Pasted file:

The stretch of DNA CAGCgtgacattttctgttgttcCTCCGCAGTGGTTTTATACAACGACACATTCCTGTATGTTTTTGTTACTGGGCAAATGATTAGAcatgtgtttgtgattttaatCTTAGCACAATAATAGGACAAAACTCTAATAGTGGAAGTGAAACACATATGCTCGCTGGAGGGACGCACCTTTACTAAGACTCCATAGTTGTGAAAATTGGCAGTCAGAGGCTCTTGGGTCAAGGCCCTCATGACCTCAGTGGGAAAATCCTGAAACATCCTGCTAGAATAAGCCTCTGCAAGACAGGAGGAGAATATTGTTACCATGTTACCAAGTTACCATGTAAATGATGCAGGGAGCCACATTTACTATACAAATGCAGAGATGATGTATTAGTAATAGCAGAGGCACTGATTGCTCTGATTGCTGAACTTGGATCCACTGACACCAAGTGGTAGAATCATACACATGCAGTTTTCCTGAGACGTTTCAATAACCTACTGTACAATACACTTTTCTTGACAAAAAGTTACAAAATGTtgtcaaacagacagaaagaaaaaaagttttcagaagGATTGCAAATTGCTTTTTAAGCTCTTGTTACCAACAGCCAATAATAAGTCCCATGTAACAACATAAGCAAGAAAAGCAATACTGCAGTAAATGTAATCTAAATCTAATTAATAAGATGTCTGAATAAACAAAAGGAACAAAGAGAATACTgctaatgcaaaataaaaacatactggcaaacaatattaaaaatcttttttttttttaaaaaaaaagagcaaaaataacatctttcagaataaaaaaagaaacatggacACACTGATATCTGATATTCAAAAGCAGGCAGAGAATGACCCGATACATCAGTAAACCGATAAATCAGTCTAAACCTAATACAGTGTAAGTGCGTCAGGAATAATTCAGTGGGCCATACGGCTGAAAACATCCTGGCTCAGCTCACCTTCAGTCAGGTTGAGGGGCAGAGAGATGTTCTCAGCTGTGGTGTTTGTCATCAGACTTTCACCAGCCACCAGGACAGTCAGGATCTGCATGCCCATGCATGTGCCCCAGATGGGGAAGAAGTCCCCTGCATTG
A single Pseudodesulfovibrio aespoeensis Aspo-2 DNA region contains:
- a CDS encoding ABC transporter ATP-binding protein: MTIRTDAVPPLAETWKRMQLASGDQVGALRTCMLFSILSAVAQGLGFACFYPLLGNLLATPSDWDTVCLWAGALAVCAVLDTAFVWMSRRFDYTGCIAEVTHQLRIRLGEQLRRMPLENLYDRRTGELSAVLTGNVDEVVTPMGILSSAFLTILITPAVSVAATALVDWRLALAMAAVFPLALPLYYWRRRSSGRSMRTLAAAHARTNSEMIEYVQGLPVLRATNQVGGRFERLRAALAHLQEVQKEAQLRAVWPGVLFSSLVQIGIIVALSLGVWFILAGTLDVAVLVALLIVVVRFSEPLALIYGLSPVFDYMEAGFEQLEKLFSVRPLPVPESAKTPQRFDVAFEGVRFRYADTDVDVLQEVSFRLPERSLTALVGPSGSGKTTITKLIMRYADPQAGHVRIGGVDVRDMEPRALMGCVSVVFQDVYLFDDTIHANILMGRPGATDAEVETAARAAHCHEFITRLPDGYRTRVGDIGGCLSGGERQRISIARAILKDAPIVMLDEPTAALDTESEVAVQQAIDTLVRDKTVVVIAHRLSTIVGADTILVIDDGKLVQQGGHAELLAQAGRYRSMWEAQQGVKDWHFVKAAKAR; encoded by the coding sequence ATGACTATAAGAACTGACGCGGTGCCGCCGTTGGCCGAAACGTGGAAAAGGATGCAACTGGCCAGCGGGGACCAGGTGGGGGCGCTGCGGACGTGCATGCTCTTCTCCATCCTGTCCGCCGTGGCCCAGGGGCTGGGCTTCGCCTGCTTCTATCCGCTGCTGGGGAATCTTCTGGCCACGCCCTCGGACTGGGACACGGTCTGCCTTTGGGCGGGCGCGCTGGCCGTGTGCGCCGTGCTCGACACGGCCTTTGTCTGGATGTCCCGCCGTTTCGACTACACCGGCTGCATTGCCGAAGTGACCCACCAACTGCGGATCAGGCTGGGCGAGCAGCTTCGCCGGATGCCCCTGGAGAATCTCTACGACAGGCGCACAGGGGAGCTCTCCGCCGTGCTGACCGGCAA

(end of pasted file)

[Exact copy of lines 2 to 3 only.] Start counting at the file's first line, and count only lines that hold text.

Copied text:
A single Pseudodesulfovibrio aespoeensis Aspo-2 DNA region contains:
- a CDS encoding ABC transporter ATP-binding protein: MTIRTDAVPPLAETWKRMQLASGDQVGALRTCMLFSILSAVAQGLGFACFYPLLGNLLATPSDWDTVCLWAGALAVCAVLDTAFVWMSRRFDYTGCIAEVTHQLRIRLGEQLRRMPLENLYDRRTGELSAVLTGNVDEVVTPMGILSSAFLTILITPAVSVAATALVDWRLALAMAAVFPLALPLYYWRRRSSGRSMRTLAAAHARTNSEMIEYVQGLPVLRATNQVGGRFERLRAALAHLQEVQKEAQLRAVWPGVLFSSLVQIGIIVALSLGVWFILAGTLDVAVLVALLIVVVRFSEPLALIYGLSPVFDYMEAGFEQLEKLFSVRPLPVPESAKTPQRFDVAFEGVRFRYADTDVDVLQEVSFRLPERSLTALVGPSGSGKTTITKLIMRYADPQAGHVRIGGVDVRDMEPRALMGCVSVVFQDVYLFDDTIHANILMGRPGATDAEVETAARAAHCHEFITRLPDGYRTRVGDIGGCLSGGERQRISIARAILKDAPIVMLDEPTAALDTESEVAVQQAIDTLVRDKTVVVIAHRLSTIVGADTILVIDDGKLVQQGGHAELLAQAGRYRSMWEAQQGVKDWHFVKAAKAR; encoded by the coding sequence ATGACTATAAGAACTGACGCGGTGCCGCCGTTGGCCGAAACGTGGAAAAGGATGCAACTGGCCAGCGGGGACCAGGTGGGGGCGCTGCGGACGTGCATGCTCTTCTCCATCCTGTCCGCCGTGGCCCAGGGGCTGGGCTTCGCCTGCTTCTATCCGCTGCTGGGGAATCTTCTGGCCACGCCCTCGGACTGGGACACGGTCTGCCTTTGGGCGGGCGCGCTGGCCGTGTGCGCCGTGCTCGACACGGCCTTTGTCTGGATGTCCCGCCGTTTCGACTACACCGGCTGCATTGCCGAAGTGACCCACCAACTGCGGATCAGGCTGGGCGAGCAGCTTCGCCGGATGCCCCTGGAGAATCTCTACGACAGGCGCACAGGGGAGCTCTCCGCCGTGCTGACCGGCAA